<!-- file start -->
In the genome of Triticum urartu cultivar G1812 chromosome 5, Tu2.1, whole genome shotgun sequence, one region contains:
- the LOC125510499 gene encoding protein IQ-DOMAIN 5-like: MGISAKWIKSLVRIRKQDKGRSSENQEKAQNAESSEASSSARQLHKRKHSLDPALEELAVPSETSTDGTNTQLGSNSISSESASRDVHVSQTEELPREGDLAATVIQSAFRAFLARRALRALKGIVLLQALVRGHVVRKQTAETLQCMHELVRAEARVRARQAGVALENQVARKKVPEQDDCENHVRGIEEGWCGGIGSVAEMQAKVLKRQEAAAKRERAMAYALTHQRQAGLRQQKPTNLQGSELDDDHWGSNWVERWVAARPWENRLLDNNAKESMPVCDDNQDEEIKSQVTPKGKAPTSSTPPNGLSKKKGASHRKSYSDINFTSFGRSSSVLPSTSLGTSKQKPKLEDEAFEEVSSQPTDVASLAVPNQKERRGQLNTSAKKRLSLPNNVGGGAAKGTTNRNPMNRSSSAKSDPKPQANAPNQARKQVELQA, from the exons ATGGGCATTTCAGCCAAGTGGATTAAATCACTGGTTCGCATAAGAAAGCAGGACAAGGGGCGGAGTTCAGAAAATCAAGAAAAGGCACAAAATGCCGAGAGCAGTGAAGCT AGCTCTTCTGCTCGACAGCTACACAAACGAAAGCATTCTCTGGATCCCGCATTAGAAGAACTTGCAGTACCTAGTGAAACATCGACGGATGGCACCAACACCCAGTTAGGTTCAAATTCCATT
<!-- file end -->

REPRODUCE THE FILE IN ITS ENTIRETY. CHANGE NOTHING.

In the genome of Triticum urartu cultivar G1812 chromosome 5, Tu2.1, whole genome shotgun sequence, one region contains:
- the LOC125510499 gene encoding protein IQ-DOMAIN 5-like: MGISAKWIKSLVRIRKQDKGRSSENQEKAQNAESSEASSSARQLHKRKHSLDPALEELAVPSETSTDGTNTQLGSNSISSESASRDVHVSQTEELPREGDLAATVIQSAFRAFLARRALRALKGIVLLQALVRGHVVRKQTAETLQCMHELVRAEARVRARQAGVALENQVARKKVPEQDDCENHVRGIEEGWCGGIGSVAEMQAKVLKRQEAAAKRERAMAYALTHQRQAGLRQQKPTNLQGSELDDDHWGSNWVERWVAARPWENRLLDNNAKESMPVCDDNQDEEIKSQVTPKGKAPTSSTPPNGLSKKKGASHRKSYSDINFTSFGRSSSVLPSTSLGTSKQKPKLEDEAFEEVSSQPTDVASLAVPNQKERRGQLNTSAKKRLSLPNNVGGGAAKGTTNRNPMNRSSSAKSDPKPQANAPNQARKQVELQA, from the exons ATGGGCATTTCAGCCAAGTGGATTAAATCACTGGTTCGCATAAGAAAGCAGGACAAGGGGCGGAGTTCAGAAAATCAAGAAAAGGCACAAAATGCCGAGAGCAGTGAAGCT AGCTCTTCTGCTCGACAGCTACACAAACGAAAGCATTCTCTGGATCCCGCATTAGAAGAACTTGCAGTACCTAGTGAAACATCGACGGATGGCACCAACACCCAGTTAGGTTCAAATTCCATT